The mysterious fungus, which appeared simultaneously in three different corners of the globe and was unknown to scientists, has put medicine into a dead end. He can not be isolated in the wild, he knows how to live inside our body, and infection with them often ends in death.
Three years ago, health officials warned hundreds of thousands of clinics around the world that a new, rapidly spreading and resistant to most drugs type of yeast appeared, which caused potentially fatal fungal infections in hospitalized patients. Candida auris has become a serious global health threat since it was opened 10 years ago, and it is especially dangerous for people with weakened immune systems.
Outbreaks of fungal infection have been reported in more than 30 countries. In fact, it is more widespread, since it is difficult to identify it in the body without specialized laboratory methods. As already mentioned, the fungus is resistant to most antifungal drugs and can easily spread between patients in hospitals and other medical institutions. The result is an infection of the bloodstream, heart or brain. Early studies show that the mortality rate of such an infection is 30–60% – that is, on average, every third patient dies.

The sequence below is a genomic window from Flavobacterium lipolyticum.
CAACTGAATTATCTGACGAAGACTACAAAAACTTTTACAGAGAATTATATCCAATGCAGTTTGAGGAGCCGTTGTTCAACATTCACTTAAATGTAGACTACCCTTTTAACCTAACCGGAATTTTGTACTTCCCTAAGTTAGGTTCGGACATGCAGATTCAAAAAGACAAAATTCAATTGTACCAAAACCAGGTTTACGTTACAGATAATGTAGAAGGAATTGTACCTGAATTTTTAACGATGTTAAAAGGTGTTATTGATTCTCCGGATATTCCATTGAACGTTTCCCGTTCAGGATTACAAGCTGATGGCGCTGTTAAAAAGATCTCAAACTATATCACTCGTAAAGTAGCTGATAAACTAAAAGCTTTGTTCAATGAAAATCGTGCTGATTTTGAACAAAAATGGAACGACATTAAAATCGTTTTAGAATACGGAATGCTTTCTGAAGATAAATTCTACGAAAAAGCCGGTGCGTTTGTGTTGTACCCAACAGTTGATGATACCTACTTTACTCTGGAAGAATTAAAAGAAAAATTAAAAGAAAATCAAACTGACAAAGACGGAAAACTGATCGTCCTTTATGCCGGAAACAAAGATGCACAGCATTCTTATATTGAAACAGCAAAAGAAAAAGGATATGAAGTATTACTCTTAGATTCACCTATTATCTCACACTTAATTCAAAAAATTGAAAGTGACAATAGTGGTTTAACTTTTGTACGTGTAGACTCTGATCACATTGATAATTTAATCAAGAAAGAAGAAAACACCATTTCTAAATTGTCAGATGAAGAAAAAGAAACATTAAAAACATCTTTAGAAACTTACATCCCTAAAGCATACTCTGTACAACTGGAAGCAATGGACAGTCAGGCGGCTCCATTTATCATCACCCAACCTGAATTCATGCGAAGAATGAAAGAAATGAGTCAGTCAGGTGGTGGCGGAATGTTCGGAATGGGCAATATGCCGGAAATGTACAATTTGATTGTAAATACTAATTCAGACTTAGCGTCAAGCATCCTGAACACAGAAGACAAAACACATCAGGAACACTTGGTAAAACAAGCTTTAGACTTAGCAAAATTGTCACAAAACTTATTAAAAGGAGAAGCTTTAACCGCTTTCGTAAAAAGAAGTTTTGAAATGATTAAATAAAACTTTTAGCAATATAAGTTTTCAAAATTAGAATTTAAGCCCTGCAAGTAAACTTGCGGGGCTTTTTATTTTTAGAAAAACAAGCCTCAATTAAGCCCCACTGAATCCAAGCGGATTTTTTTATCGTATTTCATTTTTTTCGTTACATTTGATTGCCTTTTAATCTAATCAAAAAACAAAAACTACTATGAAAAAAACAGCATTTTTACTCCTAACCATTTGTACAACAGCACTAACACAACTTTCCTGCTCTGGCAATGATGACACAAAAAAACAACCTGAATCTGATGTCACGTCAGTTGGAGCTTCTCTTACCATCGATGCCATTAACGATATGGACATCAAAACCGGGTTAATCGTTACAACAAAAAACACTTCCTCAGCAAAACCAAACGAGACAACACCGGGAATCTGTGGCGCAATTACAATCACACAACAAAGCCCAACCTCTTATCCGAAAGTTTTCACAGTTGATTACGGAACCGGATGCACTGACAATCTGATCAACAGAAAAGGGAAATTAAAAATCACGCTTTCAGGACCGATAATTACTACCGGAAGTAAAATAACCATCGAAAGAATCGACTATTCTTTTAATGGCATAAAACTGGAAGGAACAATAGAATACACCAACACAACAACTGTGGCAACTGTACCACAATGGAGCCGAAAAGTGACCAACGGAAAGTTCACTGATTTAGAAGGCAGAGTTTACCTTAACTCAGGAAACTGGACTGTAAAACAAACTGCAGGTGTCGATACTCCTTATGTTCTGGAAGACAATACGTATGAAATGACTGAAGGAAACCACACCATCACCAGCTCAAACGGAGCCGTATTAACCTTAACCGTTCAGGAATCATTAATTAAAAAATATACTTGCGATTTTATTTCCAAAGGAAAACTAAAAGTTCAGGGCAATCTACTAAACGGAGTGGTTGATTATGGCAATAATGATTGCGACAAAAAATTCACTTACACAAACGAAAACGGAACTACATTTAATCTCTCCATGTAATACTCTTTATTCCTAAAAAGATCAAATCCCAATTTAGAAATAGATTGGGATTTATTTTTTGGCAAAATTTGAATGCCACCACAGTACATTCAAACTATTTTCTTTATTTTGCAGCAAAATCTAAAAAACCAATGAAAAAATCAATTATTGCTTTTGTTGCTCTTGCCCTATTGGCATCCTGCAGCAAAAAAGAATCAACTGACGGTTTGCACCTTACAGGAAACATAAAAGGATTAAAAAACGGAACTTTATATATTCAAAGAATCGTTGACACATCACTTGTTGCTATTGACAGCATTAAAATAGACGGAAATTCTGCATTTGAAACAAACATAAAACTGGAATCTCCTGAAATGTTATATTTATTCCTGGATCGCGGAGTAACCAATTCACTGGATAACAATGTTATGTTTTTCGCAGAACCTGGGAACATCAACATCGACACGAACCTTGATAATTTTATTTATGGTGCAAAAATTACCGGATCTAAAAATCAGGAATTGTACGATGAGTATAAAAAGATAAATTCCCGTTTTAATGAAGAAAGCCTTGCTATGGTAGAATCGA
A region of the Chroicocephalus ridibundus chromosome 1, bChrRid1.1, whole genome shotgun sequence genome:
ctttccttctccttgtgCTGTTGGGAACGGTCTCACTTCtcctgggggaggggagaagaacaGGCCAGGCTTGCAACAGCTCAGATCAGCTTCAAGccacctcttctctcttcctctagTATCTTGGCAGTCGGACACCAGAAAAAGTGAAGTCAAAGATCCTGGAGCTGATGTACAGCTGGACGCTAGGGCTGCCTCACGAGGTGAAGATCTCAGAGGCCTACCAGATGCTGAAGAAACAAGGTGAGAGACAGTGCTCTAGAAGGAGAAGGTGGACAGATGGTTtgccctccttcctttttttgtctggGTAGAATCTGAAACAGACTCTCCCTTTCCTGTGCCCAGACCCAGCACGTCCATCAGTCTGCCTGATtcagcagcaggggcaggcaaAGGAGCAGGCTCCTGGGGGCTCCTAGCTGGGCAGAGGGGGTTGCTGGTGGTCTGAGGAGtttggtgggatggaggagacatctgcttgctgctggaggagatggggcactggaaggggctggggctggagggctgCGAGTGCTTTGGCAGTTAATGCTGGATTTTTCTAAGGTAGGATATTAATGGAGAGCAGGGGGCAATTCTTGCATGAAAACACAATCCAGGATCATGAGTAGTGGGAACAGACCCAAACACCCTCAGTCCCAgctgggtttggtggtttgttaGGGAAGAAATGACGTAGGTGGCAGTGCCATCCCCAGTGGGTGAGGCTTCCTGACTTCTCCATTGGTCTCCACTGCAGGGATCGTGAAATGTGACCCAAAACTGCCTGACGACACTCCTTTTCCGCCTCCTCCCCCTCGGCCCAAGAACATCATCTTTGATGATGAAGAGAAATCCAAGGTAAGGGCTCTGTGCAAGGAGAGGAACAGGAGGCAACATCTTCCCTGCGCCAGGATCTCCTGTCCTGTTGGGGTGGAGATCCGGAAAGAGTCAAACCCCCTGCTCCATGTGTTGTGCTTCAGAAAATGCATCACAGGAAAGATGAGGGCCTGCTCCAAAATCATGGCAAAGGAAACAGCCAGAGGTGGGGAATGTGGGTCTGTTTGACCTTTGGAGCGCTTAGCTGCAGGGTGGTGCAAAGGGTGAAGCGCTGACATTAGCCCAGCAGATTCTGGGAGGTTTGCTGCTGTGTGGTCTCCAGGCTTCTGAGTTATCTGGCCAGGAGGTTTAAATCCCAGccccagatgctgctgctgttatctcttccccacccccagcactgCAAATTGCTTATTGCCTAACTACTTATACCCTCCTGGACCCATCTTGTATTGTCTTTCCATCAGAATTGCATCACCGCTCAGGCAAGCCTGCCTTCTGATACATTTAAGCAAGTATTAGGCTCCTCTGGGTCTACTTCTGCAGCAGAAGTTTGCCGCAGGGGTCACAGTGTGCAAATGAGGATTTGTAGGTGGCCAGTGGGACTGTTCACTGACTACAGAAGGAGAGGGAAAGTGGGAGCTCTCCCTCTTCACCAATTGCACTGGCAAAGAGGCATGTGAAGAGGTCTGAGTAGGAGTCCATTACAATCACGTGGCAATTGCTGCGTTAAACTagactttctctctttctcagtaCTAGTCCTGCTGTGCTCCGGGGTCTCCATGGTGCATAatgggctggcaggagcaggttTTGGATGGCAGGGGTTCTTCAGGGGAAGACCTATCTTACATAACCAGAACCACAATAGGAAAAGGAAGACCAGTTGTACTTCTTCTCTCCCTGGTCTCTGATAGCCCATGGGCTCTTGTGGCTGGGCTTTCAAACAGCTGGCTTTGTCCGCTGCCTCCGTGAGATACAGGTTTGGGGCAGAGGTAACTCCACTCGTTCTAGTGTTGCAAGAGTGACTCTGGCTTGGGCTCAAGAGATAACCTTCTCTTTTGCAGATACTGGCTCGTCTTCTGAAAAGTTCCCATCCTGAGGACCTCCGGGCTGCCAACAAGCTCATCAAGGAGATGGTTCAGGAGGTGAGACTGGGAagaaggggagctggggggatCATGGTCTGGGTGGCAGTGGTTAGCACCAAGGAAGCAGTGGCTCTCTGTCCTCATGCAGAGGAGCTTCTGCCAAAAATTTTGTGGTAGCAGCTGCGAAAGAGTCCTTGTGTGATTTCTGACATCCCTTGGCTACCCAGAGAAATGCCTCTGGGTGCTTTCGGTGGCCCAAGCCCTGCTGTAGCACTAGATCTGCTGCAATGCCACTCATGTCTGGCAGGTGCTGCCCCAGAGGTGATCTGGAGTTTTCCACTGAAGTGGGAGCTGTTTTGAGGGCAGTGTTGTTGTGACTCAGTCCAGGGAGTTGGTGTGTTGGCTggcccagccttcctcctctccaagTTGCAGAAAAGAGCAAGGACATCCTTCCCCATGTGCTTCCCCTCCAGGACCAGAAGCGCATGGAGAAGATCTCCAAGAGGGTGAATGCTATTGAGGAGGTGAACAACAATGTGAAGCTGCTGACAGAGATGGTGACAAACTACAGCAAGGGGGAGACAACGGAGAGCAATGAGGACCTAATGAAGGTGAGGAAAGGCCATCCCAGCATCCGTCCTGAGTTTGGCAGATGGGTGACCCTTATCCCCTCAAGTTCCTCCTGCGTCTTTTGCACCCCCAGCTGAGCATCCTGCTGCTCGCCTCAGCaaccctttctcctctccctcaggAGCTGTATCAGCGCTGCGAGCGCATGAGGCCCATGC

Over all these years, researchers have not managed to isolate a mushroom and understand how its various subspecies appeared simultaneously in India, South Africa and South America — it sounds like a story from a militant about a massive epidemic. However, now scientists from the USA and the Netherlands have put forward their hypothesis: they believe that global warming played a key role. Moreover, Candida auris is just one example of the emergence of new, extremely dangerous infectious carriers that humankind has yet to face as a result of climate change.
Fungal infections in humans are rare. Mammals have a more developed immune system than other organisms at risk of fungal infection, and most of the fungi in the environment cannot grow at temperatures of the human body. But as the climate became warmer, the researchers say that C. auris was able to adapt, which helped it to multiply at a body temperature of a sick person at 37 ° C.
Mysterious appearance of the fungus at the same time on three different continents, science could not explain. However, scientists believe that here the person himself is to blame – we simply spread the spores of the fungus that contaminated medical equipment from patient to patient and from clinic to clinic, including international flights. In 2009, the fungus was found in the ear of a tourist from Japan, so the infection occurs unintentionally. You will never see spores with the naked eye, and you will not notice if they get into your body. But it costs you a little cold – and the fungus will make itself felt, starting to actively multiply in the body of its carrier.